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GDPR compliance and categories of personal data

Updated: Apr 26


The GDPR frames the processing of personal data in such a way as to ensure the protection of data subjects' privacy: thus, there are certain data processing operations, which, due to their particularly sensitive nature, are strictly prohibited.


This is what we're going to find out in this new blog post: what data do organisations not have the right to process? Are there any exceptions to these prohibited data processing operations?



données personnelles sensibles



So-called "sensitive" personal data


The GDPR distinguishes between 'standard' personal data and so-called 'sensitive' personal data. This sensitive personal data is characterised by the impact of a potential data breach.


Thus, the greater the impact of a data breach on the privacy of data subjects, the more sensitive this data is considered to be.


Let's take an example.

Your first and last name are personal data, but they are not considered sensitive. If this data were to lose its confidentiality, integrity or availability, the impact on your privacy would be minimal!


However, your health data is considered sensitive personal data. If your health information were to lose its integrity, confidentiality or availability, the impact on your privacy would be enormous, and so would the potential risks to which you would be exposed!


This is what distinguishes sensitive data from "non-sensitive" data: in the event of a data breach, the greater the impact on people's privacy, the more sensitive the data is considered to be, and the greater the protection afforded to it.




Not all data is suitable for processing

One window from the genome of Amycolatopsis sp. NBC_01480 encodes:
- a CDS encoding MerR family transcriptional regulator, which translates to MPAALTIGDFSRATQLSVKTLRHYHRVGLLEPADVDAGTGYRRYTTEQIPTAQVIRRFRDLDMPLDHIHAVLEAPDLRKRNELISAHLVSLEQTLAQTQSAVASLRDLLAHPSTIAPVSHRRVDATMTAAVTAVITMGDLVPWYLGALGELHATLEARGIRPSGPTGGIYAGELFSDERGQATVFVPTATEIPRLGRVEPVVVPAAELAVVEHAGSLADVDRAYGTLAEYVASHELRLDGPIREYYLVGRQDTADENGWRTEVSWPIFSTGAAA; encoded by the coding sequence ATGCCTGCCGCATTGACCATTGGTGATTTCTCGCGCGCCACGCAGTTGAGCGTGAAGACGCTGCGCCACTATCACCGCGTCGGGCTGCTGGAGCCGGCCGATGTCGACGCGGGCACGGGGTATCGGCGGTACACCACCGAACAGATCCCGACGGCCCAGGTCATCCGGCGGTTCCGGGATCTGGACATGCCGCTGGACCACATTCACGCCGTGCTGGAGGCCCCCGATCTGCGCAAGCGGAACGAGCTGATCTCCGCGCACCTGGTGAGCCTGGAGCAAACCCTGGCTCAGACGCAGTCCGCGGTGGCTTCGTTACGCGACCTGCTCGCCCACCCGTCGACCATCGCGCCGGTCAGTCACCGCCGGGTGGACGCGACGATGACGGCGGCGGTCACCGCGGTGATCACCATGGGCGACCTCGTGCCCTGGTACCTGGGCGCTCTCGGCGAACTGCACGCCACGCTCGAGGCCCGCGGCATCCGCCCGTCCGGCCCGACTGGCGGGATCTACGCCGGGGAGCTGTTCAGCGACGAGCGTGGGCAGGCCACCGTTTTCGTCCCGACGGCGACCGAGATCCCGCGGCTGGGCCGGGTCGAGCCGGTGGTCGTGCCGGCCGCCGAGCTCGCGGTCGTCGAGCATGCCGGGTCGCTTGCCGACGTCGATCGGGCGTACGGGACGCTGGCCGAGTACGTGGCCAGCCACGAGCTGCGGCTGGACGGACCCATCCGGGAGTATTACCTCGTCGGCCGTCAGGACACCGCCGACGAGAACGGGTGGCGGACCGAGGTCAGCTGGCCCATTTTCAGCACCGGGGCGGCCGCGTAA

Certain types of personal data processing are therefore considered "at risk", given the sensitive nature of the information processed:


  • Processing of personal data revealing racial or ethnic origin, political opinions, religious or philosophical beliefs, or trade-union membership.

  • Processing of genetic or biometric data, for the purpose of uniquely identifying a natural person.

  • Health data or data concerning sex life or sexual orientation.


It is therefore strictly forbidden to process personal data with the above-mentioned high-risk personal data.


There are, however, certain exceptions that allow us to process these rather special types of personal data.



Special categories of personal data: exceptions


Thus, the prohibition on processing this slightly unusual personal data does not apply when at least one of the following conditions is met:


  • The data subject has given their explicit consent to the processing of their personal data for one or more specific purposes. However, there are also certain contexts in which the data subject's consent cannot lift the prohibition set out above.


  • The processing of data is necessary for the performance of the obligations and exercise of the rights of the controller or the data subject in matters of employment law, social security or social protection.


  • Processing is necessary in order to protect the vital interests of the data subject or of another natural person (where the data subject is physically or legally incapable of giving consent).